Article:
Effects of oxygen therapy in a pediatric normoxemic patient with pulmonary arterial hypertension and congenital heart disease

To shed light on the efficacy of oxygen therapy in pulmonary arterial hypertension (PAH) when hypoxemia is not present, we report seven years of observational data for a female patient recorded between February 2012 and February 2019 when she was aged 7.8–14.8 years. The patient was born with an atrial septal defect (closed spontaneously at 2.3 years) and ventricular septal defect (surgically repaired at 8.3 years) and then diagnosed with PAH at 8.9 years . The patient was prescribed bosentan soon after diagnosis and for the next 4.8 years, during which a first phase of oxygen therapy (nocturnal) was trialed for 2.8 years. Mean pulmonary arterial pressure (mPAP) and systolic PAP (sPAP) remained stable and at mild levels when oxygen was administered, but then increased progressively to severe levels over two years without oxygen. This coincided with worsening right ventricular pathology during the later part of this period without oxygen. Re-initiation of more intensive oxygen therapy while the patient was still on bosentan and before pharmocotherapy was changed coincided with a large and rapid fall in sPAP, confirmed by right heart catheterization measurements of mPAP. During this entire observation period, the patient remained normoxemic. These observations challenge the notion that oxygen therapy should be restricted to patients with hypoxemia and strengthen calls for further study of oxygen therapy in PAH.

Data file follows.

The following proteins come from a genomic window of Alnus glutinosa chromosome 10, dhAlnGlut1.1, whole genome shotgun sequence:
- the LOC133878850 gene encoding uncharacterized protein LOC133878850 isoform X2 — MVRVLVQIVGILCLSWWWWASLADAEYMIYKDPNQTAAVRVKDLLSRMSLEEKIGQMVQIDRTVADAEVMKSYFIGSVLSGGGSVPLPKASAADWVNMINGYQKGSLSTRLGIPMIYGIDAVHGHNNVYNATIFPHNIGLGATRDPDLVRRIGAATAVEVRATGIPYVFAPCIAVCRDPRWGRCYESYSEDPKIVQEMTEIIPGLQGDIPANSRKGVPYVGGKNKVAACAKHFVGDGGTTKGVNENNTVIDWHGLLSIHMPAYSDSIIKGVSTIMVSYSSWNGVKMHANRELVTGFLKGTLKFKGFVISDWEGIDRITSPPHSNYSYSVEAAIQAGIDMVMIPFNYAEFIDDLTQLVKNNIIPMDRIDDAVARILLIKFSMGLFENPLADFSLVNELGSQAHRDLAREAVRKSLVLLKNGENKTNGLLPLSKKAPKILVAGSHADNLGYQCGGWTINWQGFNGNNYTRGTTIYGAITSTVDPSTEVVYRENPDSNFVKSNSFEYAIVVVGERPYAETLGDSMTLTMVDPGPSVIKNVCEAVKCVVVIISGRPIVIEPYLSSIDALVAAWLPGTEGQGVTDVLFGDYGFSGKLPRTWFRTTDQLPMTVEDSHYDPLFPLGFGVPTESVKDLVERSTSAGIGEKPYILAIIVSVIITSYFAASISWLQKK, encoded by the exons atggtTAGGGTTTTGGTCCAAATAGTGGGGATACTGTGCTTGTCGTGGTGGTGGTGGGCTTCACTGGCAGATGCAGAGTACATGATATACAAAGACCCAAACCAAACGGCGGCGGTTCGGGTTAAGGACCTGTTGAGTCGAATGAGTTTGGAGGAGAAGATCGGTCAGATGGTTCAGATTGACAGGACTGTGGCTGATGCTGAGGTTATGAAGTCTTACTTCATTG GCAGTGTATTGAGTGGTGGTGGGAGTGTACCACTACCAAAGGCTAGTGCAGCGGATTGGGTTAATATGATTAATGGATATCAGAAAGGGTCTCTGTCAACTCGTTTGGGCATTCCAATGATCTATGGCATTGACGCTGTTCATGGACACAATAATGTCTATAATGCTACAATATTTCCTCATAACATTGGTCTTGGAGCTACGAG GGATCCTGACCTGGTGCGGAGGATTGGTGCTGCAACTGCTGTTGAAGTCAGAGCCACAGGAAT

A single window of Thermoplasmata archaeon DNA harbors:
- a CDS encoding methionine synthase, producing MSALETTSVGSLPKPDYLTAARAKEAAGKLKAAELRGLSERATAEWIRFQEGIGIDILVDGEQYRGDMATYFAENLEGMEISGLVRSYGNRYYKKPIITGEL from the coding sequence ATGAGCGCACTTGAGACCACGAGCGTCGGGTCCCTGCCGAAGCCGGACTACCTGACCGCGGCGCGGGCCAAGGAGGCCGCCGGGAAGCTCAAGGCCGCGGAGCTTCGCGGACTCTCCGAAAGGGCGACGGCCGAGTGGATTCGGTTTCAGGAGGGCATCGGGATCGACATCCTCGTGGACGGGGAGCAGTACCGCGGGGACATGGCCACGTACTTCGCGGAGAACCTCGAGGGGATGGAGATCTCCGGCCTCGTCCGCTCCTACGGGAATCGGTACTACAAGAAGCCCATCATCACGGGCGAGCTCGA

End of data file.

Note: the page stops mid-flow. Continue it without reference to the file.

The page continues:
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Pulmonary Circulation Vol 9: No 2 cover image

June 2019

Pulmonary Circulation Vol 9: No 2

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